British Studies Online Resources from Academic Info
Links and resources for various aspects of British Studies. Also contains
links to resources on Canadian, English, and Australian Studies.
Center for British Studies – University of California at Berkeley
The Center has three objectives: (1) Strengthen Berkeley’s intellectual
and institutional ties to Britain, (2) Support graduate and undergraduate
teaching and research in British Studies, and (3) Support interdisciplinary
research that recognises Britain’s relationships with America, Europe
and Commonwealth countries and their effects on British economy, society,
politics and culture.
Center for British and Irish Studies – University of Colorado
The Centre promotes research and teaching in all aspects of British
and Irish life, culture, and history. The Center, the only one of its
kind in the United States, advocates an interdisciplinary approach to
British and Irish Studies, joining the humanities and performing arts,
the social sciences, and the professional fields. The Center and university
libraries contain standard primary and secondary works, journals, British
government documents, microfilmed/microfiched sets of original manuscripts,
early books and newspapers, and personal papers from British archives.
Center for Nineteenth-Century Music – Durham University, UK
The Centre has three goals. First, to provide a centre unifying academic
work within the university in the field of nineteenth-century music. Second,
to create a locus for research in nineteenth-century music, with special
reference to the creation of a new international and interdisciplinary
peer-reviewed journal Nineteenth-Century Music Review. Third, to present
conferences, seminars and lecture series in support of national and international
interests in nineteenth-century music.
Guide to British and Irish Music Resources – St. Olaf College Library
The Guide to British and Irish Music Resources serves as a portal to primarily digital, scholarly resources dealing with classical music in the British Isles. Significant subscription resources will be noted, but the emphasis of this guide is on open-access sources and digital projects. The guide is regularly updated and welcomes suggestions for additional resources (please see the homepage of the guide for more details).
LUCEM is devoted to the study of English music of all periods, though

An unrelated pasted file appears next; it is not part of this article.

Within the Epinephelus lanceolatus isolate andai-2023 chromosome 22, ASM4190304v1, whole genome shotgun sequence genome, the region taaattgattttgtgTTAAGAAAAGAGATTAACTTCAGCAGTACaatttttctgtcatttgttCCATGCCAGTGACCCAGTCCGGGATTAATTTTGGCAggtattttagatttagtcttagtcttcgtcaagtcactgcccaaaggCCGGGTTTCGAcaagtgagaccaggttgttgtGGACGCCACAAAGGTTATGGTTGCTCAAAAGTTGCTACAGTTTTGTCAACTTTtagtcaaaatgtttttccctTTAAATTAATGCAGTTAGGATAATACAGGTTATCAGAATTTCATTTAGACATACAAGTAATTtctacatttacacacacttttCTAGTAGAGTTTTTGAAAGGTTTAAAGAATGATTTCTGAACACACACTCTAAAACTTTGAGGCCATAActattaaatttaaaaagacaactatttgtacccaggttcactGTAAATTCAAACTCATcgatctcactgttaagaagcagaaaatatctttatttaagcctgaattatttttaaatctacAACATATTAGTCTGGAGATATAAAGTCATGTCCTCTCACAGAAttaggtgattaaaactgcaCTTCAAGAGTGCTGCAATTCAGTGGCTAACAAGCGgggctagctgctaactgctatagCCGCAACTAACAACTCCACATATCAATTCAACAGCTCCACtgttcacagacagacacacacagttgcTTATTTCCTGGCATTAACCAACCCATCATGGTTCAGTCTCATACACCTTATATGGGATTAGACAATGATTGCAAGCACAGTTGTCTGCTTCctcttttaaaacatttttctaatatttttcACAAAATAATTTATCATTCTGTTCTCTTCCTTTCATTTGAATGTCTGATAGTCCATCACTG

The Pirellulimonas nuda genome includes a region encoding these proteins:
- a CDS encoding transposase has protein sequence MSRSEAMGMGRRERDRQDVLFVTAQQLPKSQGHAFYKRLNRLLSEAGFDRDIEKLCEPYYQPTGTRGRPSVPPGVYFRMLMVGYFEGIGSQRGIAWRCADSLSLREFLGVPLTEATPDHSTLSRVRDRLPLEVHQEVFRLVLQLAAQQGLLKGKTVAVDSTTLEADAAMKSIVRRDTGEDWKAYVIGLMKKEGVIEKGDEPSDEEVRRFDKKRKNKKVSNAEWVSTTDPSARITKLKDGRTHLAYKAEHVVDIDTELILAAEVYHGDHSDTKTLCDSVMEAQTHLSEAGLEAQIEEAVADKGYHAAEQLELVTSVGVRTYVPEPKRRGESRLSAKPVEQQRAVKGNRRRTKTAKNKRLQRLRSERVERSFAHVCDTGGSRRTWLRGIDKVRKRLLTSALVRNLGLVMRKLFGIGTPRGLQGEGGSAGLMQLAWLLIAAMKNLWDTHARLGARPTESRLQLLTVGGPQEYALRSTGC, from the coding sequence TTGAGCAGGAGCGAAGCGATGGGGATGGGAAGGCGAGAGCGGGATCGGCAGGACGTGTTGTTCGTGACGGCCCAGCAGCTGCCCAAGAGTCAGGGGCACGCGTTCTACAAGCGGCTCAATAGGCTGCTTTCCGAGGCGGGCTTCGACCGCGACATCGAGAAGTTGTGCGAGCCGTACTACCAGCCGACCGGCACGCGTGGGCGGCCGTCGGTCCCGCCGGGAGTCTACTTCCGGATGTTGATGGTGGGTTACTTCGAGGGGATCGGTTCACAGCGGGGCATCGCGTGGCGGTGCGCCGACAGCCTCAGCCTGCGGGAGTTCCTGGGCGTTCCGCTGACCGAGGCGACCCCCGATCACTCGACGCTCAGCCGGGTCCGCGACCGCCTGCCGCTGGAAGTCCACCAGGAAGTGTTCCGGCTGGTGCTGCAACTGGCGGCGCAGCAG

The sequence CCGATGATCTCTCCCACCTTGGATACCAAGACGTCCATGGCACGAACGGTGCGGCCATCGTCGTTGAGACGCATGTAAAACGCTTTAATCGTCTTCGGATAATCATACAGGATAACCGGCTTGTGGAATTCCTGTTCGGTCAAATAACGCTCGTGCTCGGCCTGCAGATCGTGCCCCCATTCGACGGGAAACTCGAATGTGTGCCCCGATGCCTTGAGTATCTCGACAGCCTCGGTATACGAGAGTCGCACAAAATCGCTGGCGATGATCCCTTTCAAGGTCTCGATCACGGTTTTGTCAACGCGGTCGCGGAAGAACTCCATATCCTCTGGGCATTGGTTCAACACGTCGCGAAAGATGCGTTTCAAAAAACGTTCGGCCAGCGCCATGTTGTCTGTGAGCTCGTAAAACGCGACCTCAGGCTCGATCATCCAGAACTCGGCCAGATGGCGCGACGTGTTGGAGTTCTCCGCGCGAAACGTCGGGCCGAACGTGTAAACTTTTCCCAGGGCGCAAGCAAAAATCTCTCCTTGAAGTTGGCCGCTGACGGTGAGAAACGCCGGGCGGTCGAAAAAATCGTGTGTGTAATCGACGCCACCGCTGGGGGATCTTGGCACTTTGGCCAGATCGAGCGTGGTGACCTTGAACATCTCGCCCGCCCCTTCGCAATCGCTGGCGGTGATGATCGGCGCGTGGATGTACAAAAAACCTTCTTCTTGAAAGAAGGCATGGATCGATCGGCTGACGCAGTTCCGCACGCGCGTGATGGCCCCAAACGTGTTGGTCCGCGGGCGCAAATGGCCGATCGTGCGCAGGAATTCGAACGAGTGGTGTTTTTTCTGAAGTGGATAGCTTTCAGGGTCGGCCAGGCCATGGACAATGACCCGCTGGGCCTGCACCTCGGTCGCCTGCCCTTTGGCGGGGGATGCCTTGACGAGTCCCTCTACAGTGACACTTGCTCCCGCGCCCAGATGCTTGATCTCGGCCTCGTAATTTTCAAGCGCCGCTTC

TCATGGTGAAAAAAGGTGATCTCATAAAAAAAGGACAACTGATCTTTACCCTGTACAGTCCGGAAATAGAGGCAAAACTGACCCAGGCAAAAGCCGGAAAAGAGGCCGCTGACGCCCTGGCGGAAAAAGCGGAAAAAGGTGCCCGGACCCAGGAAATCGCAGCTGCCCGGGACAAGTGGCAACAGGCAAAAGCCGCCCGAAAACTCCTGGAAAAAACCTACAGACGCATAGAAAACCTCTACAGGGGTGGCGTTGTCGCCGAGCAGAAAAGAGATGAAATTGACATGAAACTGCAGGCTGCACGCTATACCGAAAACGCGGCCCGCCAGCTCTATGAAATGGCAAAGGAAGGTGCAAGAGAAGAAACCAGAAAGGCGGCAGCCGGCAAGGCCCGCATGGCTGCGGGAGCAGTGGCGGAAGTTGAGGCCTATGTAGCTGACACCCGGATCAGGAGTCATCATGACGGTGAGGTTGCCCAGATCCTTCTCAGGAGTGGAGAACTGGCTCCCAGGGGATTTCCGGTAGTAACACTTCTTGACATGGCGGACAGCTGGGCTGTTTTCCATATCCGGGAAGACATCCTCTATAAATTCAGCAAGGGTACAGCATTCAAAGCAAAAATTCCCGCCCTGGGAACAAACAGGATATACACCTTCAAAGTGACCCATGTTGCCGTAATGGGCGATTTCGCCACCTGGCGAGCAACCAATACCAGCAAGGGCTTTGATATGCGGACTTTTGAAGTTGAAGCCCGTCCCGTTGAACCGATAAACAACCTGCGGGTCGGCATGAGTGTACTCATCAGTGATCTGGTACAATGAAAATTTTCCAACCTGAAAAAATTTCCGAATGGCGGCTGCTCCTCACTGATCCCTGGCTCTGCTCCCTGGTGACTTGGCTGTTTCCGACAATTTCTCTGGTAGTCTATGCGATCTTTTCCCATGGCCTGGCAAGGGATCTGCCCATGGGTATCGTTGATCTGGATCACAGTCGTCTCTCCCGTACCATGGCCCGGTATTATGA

at first it will concentrate particularly on the most neglected period,
roughly from 1700 to 1850, and on neglected genres and composers outside
that 150 years. LUCEUM concentrates on English music rather than British
music partly because Irish, Scottish and Welsh musicologists are now dealing
effectively with their own musical heritage, and in recent years have
responded constructively and imaginatively to the issues of identity and
cultural conflict raised by the presence of an exported English musical
culture in cities such as Edinburgh and Dublin.
NACBS is a scholarly society dedicated to all aspects of the study of
British civilization. The NACBS sponsors scholarly publications, an annual
conference, as well as several academic prizes and graduate fellowships.
While the largest single group of its members teach British history in
colleges and universities in the United States and Canada, the NACBS has
significant representation among specialists in literature, art history,
politics, law, sociology, and economics. Its membership also includes
many teachers at universities in countries outside North America, secondary
school teachers, and independent scholars.
The Britten-Pears Foundation was established to promote the musical legacy
of Benjamin Britten and Peter Pears. The Britten-Pears Foundation website
is the hub of information about Britten and Pears, and the work of the
Foundation and the Britten Estate. It is also the portal to the comprehensive
research resources of the Britten-Pears Library.
A collection of over 300 letters
that provide “a uniquely informed account of English musical culture,
a chornicle of some of the period’s major political events and valuable
insights into the social status and occupations of an educated woman.”